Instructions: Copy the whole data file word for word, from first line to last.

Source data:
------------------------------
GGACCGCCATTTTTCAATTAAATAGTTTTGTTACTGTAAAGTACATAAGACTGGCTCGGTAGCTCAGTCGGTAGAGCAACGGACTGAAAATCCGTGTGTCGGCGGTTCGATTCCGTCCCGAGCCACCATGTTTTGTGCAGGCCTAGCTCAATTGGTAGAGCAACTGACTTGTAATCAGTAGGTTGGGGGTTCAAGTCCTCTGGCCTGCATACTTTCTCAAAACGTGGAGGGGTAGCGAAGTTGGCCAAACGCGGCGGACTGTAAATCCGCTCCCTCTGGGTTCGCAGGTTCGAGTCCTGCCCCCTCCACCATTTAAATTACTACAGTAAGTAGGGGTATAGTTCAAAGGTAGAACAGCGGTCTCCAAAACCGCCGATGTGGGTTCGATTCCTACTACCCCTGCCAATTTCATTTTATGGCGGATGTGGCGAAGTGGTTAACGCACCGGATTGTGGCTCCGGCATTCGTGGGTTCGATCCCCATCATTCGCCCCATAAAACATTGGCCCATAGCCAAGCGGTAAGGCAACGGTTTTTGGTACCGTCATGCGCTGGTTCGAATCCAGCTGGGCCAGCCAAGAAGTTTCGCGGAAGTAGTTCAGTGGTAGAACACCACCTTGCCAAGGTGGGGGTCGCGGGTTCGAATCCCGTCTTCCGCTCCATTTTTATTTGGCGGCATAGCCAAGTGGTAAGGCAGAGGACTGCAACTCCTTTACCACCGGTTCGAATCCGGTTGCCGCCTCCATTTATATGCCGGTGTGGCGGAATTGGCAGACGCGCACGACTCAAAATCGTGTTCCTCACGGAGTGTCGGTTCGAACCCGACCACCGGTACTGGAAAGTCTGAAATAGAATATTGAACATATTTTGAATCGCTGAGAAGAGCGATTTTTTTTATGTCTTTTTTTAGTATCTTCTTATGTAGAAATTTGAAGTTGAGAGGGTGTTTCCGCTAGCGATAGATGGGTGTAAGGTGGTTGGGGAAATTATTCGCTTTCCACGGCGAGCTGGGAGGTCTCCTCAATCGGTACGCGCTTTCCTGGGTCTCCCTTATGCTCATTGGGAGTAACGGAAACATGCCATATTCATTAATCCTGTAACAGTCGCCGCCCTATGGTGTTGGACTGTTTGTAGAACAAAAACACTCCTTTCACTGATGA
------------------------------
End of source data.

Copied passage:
GGACCGCCATTTTTCAATTAAATAGTTTTGTTACTGTAAAGTACATAAGACTGGCTCGGTAGCTCAGTCGGTAGAGCAACGGACTGAAAATCCGTGTGTCGGCGGTTCGATTCCGTCCCGAGCCACCATGTTTTGTGCAGGCCTAGCTCAATTGGTAGAGCAACTGACTTGTAATCAGTAGGTTGGGGGTTCAAGTCCTCTGGCCTGCATACTTTCTCAAAACGTGGAGGGGTAGCGAAGTTGGCCAAACGCGGCGGACTGTAAATCCGCTCCCTCTGGGTTCGCAGGTTCGAGTCCTGCCCCCTCCACCATTTAAATTACTACAGTAAGTAGGGGTATAGTTCAAAGGTAGAACAGCGGTCTCCAAAACCGCCGATGTGGGTTCGATTCCTACTACCCCTGCCAATTTCATTTTATGGCGGATGTGGCGAAGTGGTTAACGCACCGGATTGTGGCTCCGGCATTCGTGGGTTCGATCCCCATCATTCGCCCCATAAAACATTGGCCCATAGCCAAGCGGTAAGGCAACGGTTTTTGGTACCGTCATGCGCTGGTTCGAATCCAGCTGGGCCAGCCAAGAAGTTTCGCGGAAGTAGTTCAGTGGTAGAACACCACCTTGCCAAGGTGGGGGTCGCGGGTTCGAATCCCGTCTTCCGCTCCATTTTTATTTGGCGGCATAGCCAAGTGGTAAGGCAGAGGACTGCAACTCCTTTACCACCGGTTCGAATCCGGTTGCCGCCTCCATTTATATGCCGGTGTGGCGGAATTGGCAGACGCGCACGACTCAAAATCGTGTTCCTCACGGAGTGTCGGTTCGAACCCGACCACCGGTACTGGAAAGTCTGAAATAGAATATTGAACATATTTTGAATCGCTGAGAAGAGCGATTTTTTTTATGTCTTTTTTTAGTATCTTCTTATGTAGAAATTTGAAGTTGAGAGGGTGTTTCCGCTAGCGATAGATGGGTGTAAGGTGGTTGGGGAAATTATTCGCTTTCCACGGCGAGCTGGGAGGTCTCCTCAATCGGTACGCGCTTTCCTGGGTCTCCCTTATGCTCATTGGGAGTAACGGAAACATGCCATATTCATTAATCCTGTAACAGTCGCCGCCCTATGGTGTTGGACTGTTTGTAGAACAAAAACACTCCTTTCACTGATGA